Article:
Addressing the challenges faced by physicians underrepresented in medicine
In a noteworthy report addressing the challenges faced nationwide by current and future physicians who are underrepresented in medicine, clinician-scientists from Regenstrief Institute, Indiana University School of Medicine and University of Washington School of Medicine discuss a leaky career pipeline and highlight enhancing mentorship and sponsorship relationships as critical to improving diversity, equity and inclusion (DEI) and professional success.
The authors identify women of any race or ethnicity, individuals identifying as Black, indigenous, or people of color, those identifying as lesbian, gay, bisexual, transgender, queer/questioning, plus (LGBTQ+), and those with disabilities as individuals underrepresented in medicine, especially surgery.
The report calls for conscious action to address and confront bias in mentorship and sponsorship experiences of those underrepresented in medicine. The authors provide a practical framework to foster mentor and sponsor relationships aimed at building leaders among those who are underrepresented in medicine. This should begin with an understanding by non-minority leaders of the inequities and discrimination challenges faced by physicians underrepresented in medicine.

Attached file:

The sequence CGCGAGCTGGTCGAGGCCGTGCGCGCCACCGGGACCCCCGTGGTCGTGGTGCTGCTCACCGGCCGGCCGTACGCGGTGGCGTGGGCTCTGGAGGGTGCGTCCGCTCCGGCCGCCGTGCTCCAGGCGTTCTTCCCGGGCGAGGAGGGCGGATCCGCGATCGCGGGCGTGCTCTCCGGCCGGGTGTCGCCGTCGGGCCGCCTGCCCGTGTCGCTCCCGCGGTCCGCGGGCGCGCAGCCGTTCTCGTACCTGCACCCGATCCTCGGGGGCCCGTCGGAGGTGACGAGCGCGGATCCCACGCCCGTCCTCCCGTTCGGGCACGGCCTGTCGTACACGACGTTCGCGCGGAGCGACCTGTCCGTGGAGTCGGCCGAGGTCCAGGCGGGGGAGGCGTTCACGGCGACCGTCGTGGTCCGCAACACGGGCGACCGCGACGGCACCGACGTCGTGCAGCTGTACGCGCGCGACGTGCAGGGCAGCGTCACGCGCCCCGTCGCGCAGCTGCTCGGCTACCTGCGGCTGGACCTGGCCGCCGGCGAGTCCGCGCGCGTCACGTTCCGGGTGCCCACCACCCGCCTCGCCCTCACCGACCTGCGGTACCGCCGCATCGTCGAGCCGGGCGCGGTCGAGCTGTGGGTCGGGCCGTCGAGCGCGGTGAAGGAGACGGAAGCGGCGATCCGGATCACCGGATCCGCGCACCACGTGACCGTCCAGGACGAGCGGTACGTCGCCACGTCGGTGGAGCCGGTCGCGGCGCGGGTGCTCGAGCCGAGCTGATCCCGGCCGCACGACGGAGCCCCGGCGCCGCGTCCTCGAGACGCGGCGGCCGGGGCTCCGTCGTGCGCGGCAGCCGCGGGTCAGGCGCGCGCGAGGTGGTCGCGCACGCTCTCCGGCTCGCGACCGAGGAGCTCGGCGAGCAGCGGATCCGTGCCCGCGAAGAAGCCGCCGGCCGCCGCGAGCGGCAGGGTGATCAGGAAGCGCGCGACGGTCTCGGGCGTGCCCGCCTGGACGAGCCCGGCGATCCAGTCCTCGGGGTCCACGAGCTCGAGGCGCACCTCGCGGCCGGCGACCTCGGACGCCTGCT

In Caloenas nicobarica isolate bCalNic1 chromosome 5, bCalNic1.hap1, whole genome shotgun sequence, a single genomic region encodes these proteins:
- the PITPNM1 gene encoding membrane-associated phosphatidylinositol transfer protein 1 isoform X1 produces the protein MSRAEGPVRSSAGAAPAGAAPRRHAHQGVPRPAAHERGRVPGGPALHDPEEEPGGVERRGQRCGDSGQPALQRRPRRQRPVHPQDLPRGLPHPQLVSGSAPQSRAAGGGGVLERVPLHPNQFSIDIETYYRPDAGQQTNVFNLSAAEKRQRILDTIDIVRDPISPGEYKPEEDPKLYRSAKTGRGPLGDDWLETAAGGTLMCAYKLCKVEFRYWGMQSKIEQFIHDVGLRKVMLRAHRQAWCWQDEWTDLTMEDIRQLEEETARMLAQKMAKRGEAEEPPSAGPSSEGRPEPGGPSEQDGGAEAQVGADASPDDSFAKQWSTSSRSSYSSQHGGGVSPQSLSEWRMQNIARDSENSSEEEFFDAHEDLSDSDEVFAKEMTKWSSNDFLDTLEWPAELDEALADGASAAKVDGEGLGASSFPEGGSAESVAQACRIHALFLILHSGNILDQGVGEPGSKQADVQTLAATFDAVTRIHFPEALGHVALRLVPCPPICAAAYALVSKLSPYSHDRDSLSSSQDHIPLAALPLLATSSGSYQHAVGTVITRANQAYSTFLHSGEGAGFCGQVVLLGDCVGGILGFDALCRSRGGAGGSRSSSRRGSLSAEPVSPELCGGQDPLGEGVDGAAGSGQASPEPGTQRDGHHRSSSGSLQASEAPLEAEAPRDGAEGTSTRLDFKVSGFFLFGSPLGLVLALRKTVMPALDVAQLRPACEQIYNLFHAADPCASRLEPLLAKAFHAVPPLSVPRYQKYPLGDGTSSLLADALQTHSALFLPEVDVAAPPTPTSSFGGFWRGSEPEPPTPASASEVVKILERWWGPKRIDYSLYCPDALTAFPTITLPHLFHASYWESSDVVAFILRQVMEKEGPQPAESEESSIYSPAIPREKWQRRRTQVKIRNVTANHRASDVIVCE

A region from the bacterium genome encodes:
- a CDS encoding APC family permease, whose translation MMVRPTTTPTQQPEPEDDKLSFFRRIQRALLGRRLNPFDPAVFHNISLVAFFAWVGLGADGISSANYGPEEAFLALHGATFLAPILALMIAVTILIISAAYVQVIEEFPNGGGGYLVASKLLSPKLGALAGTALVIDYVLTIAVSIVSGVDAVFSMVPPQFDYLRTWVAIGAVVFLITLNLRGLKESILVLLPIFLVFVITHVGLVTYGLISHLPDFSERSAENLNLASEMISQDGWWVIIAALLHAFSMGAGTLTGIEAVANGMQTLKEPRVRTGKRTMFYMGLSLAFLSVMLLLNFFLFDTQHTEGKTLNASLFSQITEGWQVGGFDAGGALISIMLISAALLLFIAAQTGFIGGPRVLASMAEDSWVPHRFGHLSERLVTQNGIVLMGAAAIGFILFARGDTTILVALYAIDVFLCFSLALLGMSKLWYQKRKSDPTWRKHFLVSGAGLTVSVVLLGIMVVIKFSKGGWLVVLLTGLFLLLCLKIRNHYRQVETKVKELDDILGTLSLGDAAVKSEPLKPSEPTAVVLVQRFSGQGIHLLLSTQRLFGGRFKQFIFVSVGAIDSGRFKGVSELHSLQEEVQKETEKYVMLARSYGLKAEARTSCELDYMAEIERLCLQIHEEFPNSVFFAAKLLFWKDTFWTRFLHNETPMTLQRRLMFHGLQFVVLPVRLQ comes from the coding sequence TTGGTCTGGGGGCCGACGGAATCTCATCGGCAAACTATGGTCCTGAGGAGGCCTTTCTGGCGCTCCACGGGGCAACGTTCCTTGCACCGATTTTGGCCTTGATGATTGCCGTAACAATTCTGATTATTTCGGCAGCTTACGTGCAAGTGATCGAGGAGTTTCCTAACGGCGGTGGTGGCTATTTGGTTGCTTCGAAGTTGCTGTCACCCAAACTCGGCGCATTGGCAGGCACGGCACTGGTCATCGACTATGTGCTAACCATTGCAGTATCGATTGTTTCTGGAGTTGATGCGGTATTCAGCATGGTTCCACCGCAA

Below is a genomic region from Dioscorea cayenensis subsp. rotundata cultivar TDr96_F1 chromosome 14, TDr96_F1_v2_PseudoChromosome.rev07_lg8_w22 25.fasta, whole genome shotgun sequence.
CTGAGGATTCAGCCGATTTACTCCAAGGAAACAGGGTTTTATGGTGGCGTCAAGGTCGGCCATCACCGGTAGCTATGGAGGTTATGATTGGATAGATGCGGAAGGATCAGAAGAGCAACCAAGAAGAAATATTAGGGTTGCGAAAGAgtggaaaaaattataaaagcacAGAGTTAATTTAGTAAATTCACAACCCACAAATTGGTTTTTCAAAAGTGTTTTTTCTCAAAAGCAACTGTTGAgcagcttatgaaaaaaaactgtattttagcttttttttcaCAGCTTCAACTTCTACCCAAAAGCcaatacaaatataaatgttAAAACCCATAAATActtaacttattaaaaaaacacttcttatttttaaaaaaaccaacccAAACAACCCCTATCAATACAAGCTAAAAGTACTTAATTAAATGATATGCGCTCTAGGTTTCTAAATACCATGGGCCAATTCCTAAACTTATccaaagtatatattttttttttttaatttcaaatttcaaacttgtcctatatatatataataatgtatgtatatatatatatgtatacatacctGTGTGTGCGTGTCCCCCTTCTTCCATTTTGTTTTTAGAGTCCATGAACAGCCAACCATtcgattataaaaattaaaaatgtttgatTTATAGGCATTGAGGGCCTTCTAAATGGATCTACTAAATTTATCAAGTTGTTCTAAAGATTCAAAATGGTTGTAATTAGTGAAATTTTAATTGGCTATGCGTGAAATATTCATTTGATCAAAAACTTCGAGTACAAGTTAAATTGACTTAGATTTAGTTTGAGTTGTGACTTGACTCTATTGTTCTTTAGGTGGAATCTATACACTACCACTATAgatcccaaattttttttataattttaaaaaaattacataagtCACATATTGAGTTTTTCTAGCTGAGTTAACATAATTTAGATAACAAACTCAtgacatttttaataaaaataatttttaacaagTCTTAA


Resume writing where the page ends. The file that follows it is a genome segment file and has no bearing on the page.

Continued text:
A mentor guides a mentee on skill and career development and offers advice. A sponsor uses personal influence to advocate for the protégé's career advancement. Mentorship and sponsorship may overlap, and mentors can become sponsors. The report said both relationships should be based on trust, respect, open communication and commitment to advancing the junior person's career.
"All physicians are busier than ever with COVID but we cannot be unaware of nor ignore the challenges faced by physicians historically unrepresented in medicine. Apathy has severe consequences which we cannot afford," said report author Regenstrief Institute Research Scientist Andrew Gonzalez, M.D., J.D., MPH, an IU School of Medicine assistant professor of surgery. "Non-minority in medicine leaders need greater awareness and understanding of the inequities and discrimination challenges faced by those who are underrepresented in medicine." Dr. Gonzalez is the associate director for data science of Regenstrief Institute's Center for Health Services Research.
"Most minorities in medicine are well versed in understanding the hardships of majority physicians because it is the prevailing narrative of medicine," he added. "The reverse is not true. We all need to work on that knowledge gap."
"Understanding and finding opportunities for inclusive mentorship and sponsorships in vascular surgery" is published in the Journal of Vascular Surgery.